Linked by Howard Fosdick on Wed 29th Aug 2012 20:25 UTC
Hardware, Embedded Systems Can Hewlett-Packard bounce back? Third quarter results are in and they don't look good. Total revenue is down 5% year over year, and profits tanked on a $9.2 billion noncash write-down on the 2008 EDS acquisition. What's HP's strategy? Meg Whitman has now been CEO of the struggling giant for a year. She compares HP's turnaround to that of Starbucks, saying "Usually these kinds of turnarounds take anywhere between four or five years... There's nothing fancy about these turnarounds. This is not advanced business, this is 101." I question if refocusing on core competencies is enough. Maybe HP needs to get into the smartphone and tablet markets. Maybe it needs to expand its services business. Think I'm wrong? Then bet your money on HP stock and get rich. HPQ trades at its lowest point in a decade and sells for an rock bottom forward P/E of 4.2.
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Too many things around, too few unique
by kingmouf on Fri 31st Aug 2012 09:24 UTC
kingmouf
Member since:
2011-10-25

Well I think the problem with HP (and most other companies of similar status) is that they offer too many things.

I was looking at their laptop lines. Way too many choices, way too much cost for them. There should be just a couple of different lines and a configurable number of choices for each machine. The end of it. But since they would limit the 100 different models to just a handful, make them worth. Give them unique features and not a "me too". make them recognizable (this is an HP machine).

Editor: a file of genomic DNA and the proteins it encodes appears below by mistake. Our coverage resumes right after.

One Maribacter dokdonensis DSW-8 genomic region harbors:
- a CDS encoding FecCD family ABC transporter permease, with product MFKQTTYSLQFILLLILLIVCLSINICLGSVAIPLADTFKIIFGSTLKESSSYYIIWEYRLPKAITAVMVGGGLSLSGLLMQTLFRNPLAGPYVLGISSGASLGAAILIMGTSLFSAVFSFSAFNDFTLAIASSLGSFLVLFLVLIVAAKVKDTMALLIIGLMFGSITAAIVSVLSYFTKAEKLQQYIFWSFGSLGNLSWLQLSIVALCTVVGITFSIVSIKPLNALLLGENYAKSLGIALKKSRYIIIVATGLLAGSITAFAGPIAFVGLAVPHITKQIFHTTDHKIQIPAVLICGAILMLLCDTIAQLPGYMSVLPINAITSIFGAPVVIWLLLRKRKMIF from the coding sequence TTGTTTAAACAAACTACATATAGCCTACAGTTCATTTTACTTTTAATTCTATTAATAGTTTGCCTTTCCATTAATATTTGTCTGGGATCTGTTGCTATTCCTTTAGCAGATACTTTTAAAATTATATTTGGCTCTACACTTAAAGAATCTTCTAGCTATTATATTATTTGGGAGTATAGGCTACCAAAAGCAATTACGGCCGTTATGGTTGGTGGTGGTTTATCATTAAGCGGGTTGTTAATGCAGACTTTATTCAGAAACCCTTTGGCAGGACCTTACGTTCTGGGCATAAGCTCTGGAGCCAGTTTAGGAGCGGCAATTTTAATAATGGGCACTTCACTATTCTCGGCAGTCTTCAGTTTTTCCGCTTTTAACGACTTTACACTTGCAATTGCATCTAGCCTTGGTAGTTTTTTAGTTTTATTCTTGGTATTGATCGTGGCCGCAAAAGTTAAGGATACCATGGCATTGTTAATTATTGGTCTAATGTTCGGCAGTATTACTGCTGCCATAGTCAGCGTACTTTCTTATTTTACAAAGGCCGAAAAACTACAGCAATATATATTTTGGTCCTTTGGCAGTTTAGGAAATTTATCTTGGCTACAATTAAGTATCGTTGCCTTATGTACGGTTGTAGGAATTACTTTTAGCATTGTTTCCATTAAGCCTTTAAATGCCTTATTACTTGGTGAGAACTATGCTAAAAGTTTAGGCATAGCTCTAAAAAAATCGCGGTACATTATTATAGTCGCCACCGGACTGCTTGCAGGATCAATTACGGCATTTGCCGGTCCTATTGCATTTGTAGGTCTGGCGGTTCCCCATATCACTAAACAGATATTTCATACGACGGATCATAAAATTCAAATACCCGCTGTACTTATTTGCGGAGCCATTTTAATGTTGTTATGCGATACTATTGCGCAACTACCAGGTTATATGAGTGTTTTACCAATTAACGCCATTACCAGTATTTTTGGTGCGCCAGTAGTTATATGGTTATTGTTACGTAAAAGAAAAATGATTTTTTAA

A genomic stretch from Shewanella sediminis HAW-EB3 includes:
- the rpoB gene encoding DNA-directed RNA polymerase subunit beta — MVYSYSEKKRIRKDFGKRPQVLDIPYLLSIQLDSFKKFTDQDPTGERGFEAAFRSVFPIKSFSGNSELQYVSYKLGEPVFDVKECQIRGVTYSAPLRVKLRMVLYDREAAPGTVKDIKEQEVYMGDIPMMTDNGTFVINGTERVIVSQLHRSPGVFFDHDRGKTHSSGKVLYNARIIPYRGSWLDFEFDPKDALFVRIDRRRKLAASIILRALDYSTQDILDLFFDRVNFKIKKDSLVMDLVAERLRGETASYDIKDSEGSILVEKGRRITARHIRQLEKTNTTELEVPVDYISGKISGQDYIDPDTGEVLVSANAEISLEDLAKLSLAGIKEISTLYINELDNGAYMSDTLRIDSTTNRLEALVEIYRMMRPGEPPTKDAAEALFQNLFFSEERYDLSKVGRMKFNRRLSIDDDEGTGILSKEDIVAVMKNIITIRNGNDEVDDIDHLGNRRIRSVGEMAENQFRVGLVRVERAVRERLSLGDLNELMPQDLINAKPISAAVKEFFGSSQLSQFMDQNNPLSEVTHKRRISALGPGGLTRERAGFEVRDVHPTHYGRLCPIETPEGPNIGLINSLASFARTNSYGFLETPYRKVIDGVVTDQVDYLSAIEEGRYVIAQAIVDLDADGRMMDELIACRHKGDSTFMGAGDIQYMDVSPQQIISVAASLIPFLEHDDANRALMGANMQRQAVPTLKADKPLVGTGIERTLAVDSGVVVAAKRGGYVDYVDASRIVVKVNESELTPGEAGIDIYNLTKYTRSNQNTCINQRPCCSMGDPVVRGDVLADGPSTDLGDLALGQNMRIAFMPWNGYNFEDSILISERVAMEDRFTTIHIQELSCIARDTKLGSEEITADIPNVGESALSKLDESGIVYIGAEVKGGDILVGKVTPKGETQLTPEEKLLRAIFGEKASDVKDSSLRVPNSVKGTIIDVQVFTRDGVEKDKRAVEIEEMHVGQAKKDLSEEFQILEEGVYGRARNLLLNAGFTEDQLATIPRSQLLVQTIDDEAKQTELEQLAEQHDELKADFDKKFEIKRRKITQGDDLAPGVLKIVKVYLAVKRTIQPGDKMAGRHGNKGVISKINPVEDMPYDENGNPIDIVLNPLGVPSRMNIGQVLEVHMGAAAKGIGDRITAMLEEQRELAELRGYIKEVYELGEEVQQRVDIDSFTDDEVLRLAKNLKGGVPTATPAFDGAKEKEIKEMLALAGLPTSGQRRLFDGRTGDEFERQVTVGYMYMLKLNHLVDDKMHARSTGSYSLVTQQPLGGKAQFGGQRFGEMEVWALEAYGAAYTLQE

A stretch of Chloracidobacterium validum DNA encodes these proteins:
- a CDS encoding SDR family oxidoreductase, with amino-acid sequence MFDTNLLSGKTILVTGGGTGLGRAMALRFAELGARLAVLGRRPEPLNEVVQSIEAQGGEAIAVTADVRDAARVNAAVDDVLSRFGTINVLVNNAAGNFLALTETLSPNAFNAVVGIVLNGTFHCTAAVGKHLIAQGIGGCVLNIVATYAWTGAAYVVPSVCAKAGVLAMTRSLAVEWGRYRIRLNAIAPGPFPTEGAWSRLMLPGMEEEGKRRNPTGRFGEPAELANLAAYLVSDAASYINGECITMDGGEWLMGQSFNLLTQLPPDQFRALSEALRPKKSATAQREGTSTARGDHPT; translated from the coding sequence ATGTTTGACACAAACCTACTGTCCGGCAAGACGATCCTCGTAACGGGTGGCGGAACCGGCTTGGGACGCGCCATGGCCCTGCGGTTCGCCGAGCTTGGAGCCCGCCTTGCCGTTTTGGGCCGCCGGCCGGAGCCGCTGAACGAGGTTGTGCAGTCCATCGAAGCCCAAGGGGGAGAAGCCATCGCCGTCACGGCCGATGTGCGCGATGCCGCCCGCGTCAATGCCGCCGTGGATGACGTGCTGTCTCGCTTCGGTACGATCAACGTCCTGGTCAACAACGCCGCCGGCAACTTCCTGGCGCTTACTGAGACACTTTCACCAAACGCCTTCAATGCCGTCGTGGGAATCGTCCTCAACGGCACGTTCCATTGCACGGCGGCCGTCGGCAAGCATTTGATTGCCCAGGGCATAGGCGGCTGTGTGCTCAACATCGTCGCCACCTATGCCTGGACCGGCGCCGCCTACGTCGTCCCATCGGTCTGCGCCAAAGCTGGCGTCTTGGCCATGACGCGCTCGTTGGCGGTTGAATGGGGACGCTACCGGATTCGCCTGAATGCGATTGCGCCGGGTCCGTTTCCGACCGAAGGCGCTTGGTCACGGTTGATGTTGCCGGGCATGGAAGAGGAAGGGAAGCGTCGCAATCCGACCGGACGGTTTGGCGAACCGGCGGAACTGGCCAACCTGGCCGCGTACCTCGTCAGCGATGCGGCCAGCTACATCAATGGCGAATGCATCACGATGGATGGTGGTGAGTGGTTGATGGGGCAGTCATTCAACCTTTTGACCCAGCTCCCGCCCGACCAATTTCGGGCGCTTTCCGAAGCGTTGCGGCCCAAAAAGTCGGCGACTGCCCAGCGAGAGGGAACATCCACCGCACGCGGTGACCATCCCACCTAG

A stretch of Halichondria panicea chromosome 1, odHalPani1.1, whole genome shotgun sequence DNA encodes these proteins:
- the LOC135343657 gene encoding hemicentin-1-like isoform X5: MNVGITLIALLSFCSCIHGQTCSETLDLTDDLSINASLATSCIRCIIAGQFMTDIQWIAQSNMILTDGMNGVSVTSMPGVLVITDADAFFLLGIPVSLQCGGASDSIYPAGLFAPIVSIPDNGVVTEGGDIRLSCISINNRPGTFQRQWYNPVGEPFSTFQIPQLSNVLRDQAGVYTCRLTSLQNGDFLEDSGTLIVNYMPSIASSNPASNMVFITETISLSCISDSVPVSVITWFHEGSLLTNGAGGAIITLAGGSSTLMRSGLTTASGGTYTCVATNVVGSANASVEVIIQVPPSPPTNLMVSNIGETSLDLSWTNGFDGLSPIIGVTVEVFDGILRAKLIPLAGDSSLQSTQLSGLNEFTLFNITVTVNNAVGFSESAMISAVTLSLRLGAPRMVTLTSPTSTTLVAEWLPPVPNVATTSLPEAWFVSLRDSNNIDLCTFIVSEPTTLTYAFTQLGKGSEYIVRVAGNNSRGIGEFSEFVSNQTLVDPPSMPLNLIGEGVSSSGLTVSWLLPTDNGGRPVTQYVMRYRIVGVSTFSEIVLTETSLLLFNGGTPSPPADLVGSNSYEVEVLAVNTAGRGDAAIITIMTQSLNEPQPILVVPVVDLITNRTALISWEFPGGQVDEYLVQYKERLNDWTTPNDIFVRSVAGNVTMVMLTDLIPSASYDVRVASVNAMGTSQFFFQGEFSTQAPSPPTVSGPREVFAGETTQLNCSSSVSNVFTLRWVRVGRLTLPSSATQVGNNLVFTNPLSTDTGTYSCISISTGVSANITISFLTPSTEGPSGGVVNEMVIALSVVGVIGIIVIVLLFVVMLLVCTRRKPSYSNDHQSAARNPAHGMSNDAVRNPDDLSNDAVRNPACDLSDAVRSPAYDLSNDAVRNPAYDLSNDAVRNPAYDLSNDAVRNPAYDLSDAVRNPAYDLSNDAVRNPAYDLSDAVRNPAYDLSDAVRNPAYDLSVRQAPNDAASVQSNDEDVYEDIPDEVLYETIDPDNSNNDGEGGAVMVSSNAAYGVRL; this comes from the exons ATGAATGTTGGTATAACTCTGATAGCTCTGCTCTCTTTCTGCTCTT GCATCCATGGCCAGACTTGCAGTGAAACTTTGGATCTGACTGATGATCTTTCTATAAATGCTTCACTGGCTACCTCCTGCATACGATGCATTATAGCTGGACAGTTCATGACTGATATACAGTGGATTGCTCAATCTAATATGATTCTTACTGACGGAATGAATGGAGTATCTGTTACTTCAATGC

Also on the servers. They have practically no software. Oracle just killed them (no matter what the courts decided). Look at IBM - it was all the core software from the OS to the database to the productivity and the services as well. That is how they manage to keep all the hardware floating. HP wanted to stay on the proprietary terrain and thought it would do that cheaply with Itanium, so it bet on Intel. I think HP would be better off keeping their design teams after PA RISC rather than using Intel (look at how many millions they are giving Intel!).

WebOS. Now that is an epic failure. They tossed it so fast that it is inexplicable. The whole concept to combine things from smartphones to tablets to printers was a great idea in my opinion. They should have licensed it and keep it alive.

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